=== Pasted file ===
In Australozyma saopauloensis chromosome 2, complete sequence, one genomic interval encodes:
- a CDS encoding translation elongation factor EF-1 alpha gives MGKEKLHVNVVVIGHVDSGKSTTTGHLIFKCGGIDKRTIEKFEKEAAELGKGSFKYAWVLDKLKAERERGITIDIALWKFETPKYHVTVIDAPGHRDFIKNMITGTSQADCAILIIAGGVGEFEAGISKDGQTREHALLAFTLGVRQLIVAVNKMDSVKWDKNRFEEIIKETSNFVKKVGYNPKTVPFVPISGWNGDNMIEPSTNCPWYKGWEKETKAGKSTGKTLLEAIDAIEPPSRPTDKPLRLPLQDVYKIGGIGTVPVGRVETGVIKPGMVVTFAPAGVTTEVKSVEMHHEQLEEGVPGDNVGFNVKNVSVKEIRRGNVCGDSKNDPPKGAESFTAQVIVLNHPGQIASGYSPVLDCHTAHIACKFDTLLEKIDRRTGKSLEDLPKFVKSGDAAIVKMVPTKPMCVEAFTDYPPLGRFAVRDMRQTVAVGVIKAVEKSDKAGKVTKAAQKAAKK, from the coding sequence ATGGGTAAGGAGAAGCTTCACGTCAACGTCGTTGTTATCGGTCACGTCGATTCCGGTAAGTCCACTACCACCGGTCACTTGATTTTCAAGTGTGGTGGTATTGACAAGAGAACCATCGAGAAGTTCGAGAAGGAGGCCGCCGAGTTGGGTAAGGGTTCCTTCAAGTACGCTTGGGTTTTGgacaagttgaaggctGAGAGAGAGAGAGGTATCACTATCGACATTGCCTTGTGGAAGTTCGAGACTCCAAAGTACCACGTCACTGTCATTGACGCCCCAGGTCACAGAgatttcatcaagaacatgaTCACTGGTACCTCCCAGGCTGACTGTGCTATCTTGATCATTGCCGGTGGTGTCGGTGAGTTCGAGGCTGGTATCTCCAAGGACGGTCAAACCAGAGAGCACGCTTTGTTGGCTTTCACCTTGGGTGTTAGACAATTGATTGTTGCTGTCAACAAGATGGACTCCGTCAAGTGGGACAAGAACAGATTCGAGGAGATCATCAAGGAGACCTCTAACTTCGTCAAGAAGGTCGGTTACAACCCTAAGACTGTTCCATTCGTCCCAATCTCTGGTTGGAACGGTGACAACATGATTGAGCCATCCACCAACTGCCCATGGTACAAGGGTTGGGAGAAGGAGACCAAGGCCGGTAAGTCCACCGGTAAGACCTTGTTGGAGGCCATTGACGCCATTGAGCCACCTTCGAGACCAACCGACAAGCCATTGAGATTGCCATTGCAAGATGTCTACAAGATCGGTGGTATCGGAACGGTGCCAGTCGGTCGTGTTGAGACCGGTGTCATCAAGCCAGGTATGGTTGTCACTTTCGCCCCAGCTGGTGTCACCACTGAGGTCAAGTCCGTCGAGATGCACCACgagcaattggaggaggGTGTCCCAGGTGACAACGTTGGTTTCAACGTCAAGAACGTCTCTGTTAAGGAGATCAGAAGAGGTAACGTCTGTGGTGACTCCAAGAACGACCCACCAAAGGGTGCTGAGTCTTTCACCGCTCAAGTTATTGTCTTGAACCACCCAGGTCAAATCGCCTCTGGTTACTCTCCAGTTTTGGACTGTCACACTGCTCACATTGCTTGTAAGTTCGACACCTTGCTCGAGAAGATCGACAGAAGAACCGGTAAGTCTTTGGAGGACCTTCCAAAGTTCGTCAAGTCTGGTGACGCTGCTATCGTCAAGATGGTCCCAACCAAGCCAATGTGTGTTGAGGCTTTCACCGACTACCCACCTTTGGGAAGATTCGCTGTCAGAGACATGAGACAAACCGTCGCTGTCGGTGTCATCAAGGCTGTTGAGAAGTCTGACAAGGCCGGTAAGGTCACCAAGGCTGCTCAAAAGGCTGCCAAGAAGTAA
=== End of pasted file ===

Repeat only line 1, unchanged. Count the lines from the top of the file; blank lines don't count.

In Australozyma saopauloensis chromosome 2, complete sequence, one genomic interval encodes: